As the book "The New Digital World" is published this week by Google's Eric Schmidt and co-author Jared Cohen, a transcript of a "secret" meeting held between the two men and WikiLeaks founder Julian Assange has come to light. The transcript of this meeting - as well as the audio (uploaded this week) has been being mined by the public, revealing notes such as the one appearing today involving "internet educated youth" as spoken about by both Assange and Cohen.
This week a chat between Google's own Eric Schmidt and the head of the organization known as WikiLeaks, Julian Assange, has been revealed in full. This conversation has been typed out in transcript form and revealed to the public by none other than WikiLeaks itself, releasing this document just ahead of the publication of the book The New Digital Age: Reshaping the Future. This is significant due to the book's co-author, Jared Cohen, also apparently being present at the meeting with Assange.
Many people have commented on the Aaron Swartz case that came to a close when the 26-year-old Internet activist committed suicide earlier this month, but now WikiLeaks has chimed in with a series of very interesting tweets. Over the weekend, the WikiLeaks Twitter account posted four tweets that detail the website's relationship with Swartz. Through these tweets, we find out that not only did Swartz assist the website, but he also may have been a source.
Sometimes people do bizarre things and try to call it art. Such is the case with what is being called a live mail art piece that has been sent to Wikileaks founder Julian Assange. As you might recall Assange has been living at the Ecuadorian Embassy in London since June of 2012.
Welcome to Friday, folks. The weekend is here once again, and what better way to kick off the festivities than with a Windows 8 purchase? The new OS went up for pre-order today, while a number of other Windows 8-related stories were popping up all over the place. For instance, we found out that the marketing campaign for Windows 8 cost Microsoft a whopping $1.5 billion, and a collection of HP computers were spotted running Windows 8 on the show floor of one Best Buy store in Minnesota.
Once upon a time, Wikileaks and Anonymous were best friends. Wikileaks would get bullied by "the man," and Anonymous would bring down government websites in retaliation. They seemed to make a good pair, like chocolate and peanut butter or Mario and Yoshi (sorry Luigi). Today, however, it seems that Anonymous wants out of this relationship, despite the fact that Wikileaks could use a lot of help right about now.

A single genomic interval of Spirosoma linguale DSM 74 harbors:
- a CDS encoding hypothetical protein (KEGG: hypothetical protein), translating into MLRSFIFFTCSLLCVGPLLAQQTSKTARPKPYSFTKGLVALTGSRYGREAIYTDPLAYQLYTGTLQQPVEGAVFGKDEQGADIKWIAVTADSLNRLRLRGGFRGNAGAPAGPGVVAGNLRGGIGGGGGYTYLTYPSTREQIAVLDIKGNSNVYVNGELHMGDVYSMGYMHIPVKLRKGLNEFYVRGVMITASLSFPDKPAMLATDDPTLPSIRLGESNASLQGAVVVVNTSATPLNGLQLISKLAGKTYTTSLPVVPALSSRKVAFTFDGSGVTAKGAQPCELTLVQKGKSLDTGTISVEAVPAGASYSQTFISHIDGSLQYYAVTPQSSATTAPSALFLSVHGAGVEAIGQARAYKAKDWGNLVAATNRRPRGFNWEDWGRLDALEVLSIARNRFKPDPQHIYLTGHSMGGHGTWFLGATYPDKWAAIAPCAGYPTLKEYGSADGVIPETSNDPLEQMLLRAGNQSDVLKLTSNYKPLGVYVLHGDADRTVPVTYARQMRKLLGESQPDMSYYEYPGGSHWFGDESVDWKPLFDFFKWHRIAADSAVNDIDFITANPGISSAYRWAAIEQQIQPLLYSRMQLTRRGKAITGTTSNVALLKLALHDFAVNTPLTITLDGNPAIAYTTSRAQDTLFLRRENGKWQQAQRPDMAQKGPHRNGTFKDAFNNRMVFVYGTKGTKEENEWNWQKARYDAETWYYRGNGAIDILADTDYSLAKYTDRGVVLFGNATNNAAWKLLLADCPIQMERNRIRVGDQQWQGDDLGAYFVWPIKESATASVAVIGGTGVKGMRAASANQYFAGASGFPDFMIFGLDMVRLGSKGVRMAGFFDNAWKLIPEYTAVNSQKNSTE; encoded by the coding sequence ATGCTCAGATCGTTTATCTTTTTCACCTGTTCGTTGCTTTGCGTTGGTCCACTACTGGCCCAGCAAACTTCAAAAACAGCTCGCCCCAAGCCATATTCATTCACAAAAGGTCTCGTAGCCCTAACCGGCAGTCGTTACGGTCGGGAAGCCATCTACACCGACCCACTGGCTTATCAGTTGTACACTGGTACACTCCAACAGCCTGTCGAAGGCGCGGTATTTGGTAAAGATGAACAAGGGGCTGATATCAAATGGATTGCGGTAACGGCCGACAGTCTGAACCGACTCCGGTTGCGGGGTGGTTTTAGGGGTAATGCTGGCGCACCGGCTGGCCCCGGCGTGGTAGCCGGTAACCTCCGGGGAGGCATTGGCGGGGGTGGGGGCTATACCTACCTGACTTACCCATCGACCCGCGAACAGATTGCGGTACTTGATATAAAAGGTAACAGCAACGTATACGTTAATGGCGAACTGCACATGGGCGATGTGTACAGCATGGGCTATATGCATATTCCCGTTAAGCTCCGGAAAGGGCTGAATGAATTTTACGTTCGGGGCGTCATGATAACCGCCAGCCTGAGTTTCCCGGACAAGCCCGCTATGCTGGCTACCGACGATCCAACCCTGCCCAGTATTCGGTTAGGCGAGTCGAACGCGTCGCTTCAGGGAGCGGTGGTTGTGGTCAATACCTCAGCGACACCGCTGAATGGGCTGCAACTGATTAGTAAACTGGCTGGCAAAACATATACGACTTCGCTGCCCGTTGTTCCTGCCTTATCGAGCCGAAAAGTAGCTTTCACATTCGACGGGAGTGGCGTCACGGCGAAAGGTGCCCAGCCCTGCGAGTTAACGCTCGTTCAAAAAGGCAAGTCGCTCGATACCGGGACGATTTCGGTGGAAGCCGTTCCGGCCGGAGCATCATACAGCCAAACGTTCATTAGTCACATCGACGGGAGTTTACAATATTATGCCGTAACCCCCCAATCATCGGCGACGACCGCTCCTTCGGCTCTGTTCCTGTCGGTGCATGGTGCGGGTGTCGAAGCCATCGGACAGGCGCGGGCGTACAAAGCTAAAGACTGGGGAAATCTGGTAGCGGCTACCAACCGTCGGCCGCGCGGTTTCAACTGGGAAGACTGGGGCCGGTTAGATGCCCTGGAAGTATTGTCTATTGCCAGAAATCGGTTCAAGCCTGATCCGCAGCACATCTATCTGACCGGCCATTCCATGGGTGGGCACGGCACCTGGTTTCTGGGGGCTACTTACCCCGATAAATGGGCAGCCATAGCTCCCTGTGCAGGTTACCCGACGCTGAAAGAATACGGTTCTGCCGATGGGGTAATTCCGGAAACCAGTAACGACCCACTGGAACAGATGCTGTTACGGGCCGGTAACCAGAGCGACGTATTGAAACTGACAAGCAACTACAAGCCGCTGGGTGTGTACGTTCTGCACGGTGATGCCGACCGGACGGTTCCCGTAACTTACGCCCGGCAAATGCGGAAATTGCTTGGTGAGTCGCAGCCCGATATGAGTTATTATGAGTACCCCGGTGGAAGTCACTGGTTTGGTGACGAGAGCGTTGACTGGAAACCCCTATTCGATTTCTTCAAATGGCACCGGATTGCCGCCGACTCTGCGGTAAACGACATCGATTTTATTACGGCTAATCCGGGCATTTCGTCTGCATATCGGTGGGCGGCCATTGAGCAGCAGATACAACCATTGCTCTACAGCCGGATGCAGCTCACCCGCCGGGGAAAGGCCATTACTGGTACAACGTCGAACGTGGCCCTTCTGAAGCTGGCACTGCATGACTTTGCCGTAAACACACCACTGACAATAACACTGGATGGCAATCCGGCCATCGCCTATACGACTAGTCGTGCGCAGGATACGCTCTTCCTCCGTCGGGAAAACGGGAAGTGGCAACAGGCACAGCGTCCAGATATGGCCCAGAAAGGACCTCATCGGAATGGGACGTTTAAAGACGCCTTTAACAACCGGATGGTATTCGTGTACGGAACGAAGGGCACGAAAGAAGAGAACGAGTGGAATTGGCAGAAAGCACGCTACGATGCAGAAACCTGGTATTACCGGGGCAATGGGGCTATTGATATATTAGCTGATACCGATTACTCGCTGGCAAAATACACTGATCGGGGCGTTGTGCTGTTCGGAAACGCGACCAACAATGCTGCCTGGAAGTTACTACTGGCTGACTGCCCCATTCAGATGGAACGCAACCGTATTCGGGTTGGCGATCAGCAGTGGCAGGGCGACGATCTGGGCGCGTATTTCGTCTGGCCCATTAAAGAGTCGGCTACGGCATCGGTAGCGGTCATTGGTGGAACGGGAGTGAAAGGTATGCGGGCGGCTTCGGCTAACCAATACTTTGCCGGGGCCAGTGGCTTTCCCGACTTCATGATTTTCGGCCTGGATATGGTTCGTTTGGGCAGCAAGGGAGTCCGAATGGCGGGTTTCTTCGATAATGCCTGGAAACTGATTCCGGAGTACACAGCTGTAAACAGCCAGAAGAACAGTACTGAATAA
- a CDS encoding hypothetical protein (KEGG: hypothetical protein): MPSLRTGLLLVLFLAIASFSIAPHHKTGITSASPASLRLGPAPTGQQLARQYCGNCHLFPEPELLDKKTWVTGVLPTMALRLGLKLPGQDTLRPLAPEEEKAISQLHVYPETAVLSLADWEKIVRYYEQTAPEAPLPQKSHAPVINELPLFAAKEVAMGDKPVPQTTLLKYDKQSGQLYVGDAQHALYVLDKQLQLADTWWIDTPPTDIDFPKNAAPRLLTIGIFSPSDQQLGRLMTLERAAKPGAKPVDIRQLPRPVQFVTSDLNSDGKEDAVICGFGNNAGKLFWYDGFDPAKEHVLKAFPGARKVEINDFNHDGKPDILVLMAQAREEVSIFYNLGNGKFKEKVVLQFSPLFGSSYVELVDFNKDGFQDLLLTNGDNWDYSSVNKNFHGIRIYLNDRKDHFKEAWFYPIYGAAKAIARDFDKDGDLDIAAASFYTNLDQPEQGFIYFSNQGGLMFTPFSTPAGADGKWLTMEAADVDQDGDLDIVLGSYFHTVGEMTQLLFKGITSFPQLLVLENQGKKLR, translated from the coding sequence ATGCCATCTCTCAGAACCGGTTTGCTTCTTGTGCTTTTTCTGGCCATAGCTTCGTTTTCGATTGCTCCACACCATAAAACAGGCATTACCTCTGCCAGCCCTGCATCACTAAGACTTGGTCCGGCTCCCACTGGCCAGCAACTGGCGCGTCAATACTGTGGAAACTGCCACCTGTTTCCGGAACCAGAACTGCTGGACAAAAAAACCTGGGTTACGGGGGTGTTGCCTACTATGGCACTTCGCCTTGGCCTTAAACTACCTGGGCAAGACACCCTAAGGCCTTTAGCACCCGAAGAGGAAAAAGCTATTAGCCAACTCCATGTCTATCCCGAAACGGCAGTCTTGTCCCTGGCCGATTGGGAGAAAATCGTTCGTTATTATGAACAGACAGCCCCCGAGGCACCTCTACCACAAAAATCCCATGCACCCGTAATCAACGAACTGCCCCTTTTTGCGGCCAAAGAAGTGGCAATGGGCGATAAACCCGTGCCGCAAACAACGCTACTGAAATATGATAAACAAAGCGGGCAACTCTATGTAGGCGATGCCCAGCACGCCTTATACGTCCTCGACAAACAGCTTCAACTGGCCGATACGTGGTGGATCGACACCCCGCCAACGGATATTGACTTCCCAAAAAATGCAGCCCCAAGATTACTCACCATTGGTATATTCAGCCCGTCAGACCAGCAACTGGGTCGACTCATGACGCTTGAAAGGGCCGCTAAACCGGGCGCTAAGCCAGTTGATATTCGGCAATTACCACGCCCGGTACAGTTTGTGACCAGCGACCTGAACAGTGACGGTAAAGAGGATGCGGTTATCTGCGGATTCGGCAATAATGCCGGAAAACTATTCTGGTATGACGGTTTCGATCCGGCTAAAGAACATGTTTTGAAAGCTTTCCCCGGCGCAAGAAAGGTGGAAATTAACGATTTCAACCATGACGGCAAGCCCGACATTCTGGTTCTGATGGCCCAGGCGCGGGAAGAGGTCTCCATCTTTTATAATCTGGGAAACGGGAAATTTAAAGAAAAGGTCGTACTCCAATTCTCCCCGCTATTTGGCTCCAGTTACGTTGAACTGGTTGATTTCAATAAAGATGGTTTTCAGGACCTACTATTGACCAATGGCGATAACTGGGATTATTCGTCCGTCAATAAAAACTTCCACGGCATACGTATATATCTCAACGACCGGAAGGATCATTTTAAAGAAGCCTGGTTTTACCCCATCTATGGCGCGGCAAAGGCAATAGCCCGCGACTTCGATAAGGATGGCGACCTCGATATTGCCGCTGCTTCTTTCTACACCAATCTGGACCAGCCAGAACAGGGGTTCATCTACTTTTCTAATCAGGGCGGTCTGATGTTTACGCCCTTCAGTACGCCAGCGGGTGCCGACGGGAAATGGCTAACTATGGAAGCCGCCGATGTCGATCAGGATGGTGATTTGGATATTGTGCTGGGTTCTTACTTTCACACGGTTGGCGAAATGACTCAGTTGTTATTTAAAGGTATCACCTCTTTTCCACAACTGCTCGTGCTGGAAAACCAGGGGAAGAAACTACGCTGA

Anonymous is at it once again, this time launching what is being called "the biggest thing to ever happen in Anonymous history." The group posted a video to YouTube yesterday in which is calls for Anonymous supporters to help it attack a number of Swedish government sites for the perceived slights against The Pirate Bay and controversial Wikileaks founder Julian Assange. Today, The Wall Street Journal is reporting that, sure enough, a number of Swedish websites have been taken offline after being flooded with traffic.
The strange nature of the relationship between Anonymous and WikiLeaks has been detailed in a report from International Business Times. Members of the group spoke to IBTimes following a Twitter row over the leaked emails from Syria, with one individual saying the relationship between the two entities is “complex.” As it turns out, there’s crossover between both groups, with some individuals working on both sides to gather and expose information.
WikiLeaks has recovered from a massive DDoS attack that lasted three days, during which it had to shift much of its content to mirror sites. It's unclear which hacker group or individual may be responsible for the attack, but a former Anonymous member by the name Nyre has already claimed credit for a similar DDoS attack on The Pirate Bay earlier this week that lasted over 24 hours.
The latest notch in WikiLeaks's bedpost appears to the Stratfor, an intelligence analysis firm that has provided reports on everything from politics and economics to military issues. The company offers a subscription-based service to offer this information to risk managers, and in its line of work has gotten its hands on a lot of information that should be confidential.
This week the customers of global intelligence firm Stratfor fell victim to the hacker amalgamation known as Anonymous, and starting today the folks at Dazzlepod have made a webpage available where you, the user, can check your email to make sure you weren't amongst those hit. The Dazzlepod collective has a searchable database which includes all of the information stolen and dumped by Anonymous over the past few attacks, this able to be searched by you to see if your email is amongst those compromised. A lovely service for those wishing to stay clean!